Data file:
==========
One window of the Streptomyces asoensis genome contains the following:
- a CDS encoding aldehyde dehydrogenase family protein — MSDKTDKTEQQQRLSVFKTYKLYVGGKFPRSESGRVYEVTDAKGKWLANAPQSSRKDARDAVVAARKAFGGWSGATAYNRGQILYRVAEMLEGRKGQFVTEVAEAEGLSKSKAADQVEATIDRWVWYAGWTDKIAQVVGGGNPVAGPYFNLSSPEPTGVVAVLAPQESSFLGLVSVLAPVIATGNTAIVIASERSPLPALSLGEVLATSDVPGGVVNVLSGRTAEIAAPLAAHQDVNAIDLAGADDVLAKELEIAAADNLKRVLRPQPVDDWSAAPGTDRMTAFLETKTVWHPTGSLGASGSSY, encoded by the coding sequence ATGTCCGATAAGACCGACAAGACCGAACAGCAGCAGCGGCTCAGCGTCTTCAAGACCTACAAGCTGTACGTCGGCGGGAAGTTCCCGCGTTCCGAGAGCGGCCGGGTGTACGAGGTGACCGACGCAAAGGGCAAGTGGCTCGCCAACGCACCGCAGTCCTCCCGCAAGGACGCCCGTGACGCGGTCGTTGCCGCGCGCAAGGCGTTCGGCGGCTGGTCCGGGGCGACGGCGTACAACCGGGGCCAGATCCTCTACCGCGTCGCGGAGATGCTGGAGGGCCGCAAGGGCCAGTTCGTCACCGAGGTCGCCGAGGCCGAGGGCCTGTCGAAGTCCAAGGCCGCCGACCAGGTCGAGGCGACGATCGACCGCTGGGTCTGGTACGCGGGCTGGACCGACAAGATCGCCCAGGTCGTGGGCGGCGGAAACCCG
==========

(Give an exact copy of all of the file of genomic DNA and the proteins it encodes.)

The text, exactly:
One window of the Streptomyces asoensis genome contains the following:
- a CDS encoding aldehyde dehydrogenase family protein — MSDKTDKTEQQQRLSVFKTYKLYVGGKFPRSESGRVYEVTDAKGKWLANAPQSSRKDARDAVVAARKAFGGWSGATAYNRGQILYRVAEMLEGRKGQFVTEVAEAEGLSKSKAADQVEATIDRWVWYAGWTDKIAQVVGGGNPVAGPYFNLSSPEPTGVVAVLAPQESSFLGLVSVLAPVIATGNTAIVIASERSPLPALSLGEVLATSDVPGGVVNVLSGRTAEIAAPLAAHQDVNAIDLAGADDVLAKELEIAAADNLKRVLRPQPVDDWSAAPGTDRMTAFLETKTVWHPTGSLGASGSSY, encoded by the coding sequence ATGTCCGATAAGACCGACAAGACCGAACAGCAGCAGCGGCTCAGCGTCTTCAAGACCTACAAGCTGTACGTCGGCGGGAAGTTCCCGCGTTCCGAGAGCGGCCGGGTGTACGAGGTGACCGACGCAAAGGGCAAGTGGCTCGCCAACGCACCGCAGTCCTCCCGCAAGGACGCCCGTGACGCGGTCGTTGCCGCGCGCAAGGCGTTCGGCGGCTGGTCCGGGGCGACGGCGTACAACCGGGGCCAGATCCTCTACCGCGTCGCGGAGATGCTGGAGGGCCGCAAGGGCCAGTTCGTCACCGAGGTCGCCGAGGCCGAGGGCCTGTCGAAGTCCAAGGCCGCCGACCAGGTCGAGGCGACGATCGACCGCTGGGTCTGGTACGCGGGCTGGACCGACAAGATCGCCCAGGTCGTGGGCGGCGGAAACCCG